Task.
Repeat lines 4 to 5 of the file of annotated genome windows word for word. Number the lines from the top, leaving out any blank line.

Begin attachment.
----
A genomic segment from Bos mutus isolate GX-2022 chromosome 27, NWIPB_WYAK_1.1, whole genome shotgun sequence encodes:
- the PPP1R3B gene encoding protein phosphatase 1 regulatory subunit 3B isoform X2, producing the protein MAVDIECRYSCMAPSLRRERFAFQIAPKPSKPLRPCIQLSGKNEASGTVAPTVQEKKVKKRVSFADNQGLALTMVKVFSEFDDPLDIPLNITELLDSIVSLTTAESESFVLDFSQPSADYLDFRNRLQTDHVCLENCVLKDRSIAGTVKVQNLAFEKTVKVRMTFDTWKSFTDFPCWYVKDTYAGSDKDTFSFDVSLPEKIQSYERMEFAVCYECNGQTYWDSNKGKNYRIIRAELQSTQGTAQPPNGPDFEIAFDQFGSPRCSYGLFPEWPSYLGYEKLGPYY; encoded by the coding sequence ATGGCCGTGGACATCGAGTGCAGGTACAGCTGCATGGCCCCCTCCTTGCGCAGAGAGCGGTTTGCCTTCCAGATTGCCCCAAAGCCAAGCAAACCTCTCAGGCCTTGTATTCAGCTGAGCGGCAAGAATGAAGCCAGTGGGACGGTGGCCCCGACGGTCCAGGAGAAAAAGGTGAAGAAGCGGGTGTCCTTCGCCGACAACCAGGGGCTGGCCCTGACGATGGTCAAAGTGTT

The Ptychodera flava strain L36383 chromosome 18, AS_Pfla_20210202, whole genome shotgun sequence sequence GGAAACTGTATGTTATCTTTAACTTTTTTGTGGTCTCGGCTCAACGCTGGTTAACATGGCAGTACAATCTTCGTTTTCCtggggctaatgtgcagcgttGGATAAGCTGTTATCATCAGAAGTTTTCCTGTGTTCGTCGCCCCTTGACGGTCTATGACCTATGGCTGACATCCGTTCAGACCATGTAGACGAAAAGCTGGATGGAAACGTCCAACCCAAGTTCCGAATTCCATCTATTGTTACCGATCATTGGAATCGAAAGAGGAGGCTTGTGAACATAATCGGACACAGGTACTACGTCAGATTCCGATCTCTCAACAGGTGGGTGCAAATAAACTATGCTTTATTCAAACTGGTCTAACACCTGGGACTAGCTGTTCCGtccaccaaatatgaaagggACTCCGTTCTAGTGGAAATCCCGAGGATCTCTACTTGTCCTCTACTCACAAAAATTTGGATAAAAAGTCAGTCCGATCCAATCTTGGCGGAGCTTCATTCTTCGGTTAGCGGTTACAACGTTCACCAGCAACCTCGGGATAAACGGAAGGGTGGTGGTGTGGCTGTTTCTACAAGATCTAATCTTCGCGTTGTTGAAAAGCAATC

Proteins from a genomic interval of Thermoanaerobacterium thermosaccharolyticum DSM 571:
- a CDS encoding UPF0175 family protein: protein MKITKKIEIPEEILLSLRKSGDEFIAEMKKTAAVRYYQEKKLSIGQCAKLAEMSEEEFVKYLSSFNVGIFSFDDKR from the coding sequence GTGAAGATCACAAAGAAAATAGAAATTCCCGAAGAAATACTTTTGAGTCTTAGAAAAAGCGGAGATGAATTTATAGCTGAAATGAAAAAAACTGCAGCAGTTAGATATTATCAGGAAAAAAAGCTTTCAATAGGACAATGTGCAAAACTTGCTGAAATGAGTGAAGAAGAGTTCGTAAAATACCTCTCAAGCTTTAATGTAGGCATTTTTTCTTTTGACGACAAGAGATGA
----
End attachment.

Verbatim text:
Proteins from a genomic interval of Thermoanaerobacterium thermosaccharolyticum DSM 571:
- a CDS encoding UPF0175 family protein: protein MKITKKIEIPEEILLSLRKSGDEFIAEMKKTAAVRYYQEKKLSIGQCAKLAEMSEEEFVKYLSSFNVGIFSFDDKR from the coding sequence GTGAAGATCACAAAGAAAATAGAAATTCCCGAAGAAATACTTTTGAGTCTTAGAAAAAGCGGAGATGAATTTATAGCTGAAATGAAAAAAACTGCAGCAGTTAGATATTATCAGGAAAAAAAGCTTTCAATAGGACAATGTGCAAAACTTGCTGAAATGAGTGAAGAAGAGTTCGTAAAATACCTCTCAAGCTTTAATGTAGGCATTTTTTCTTTTGACGACAAGAGATGA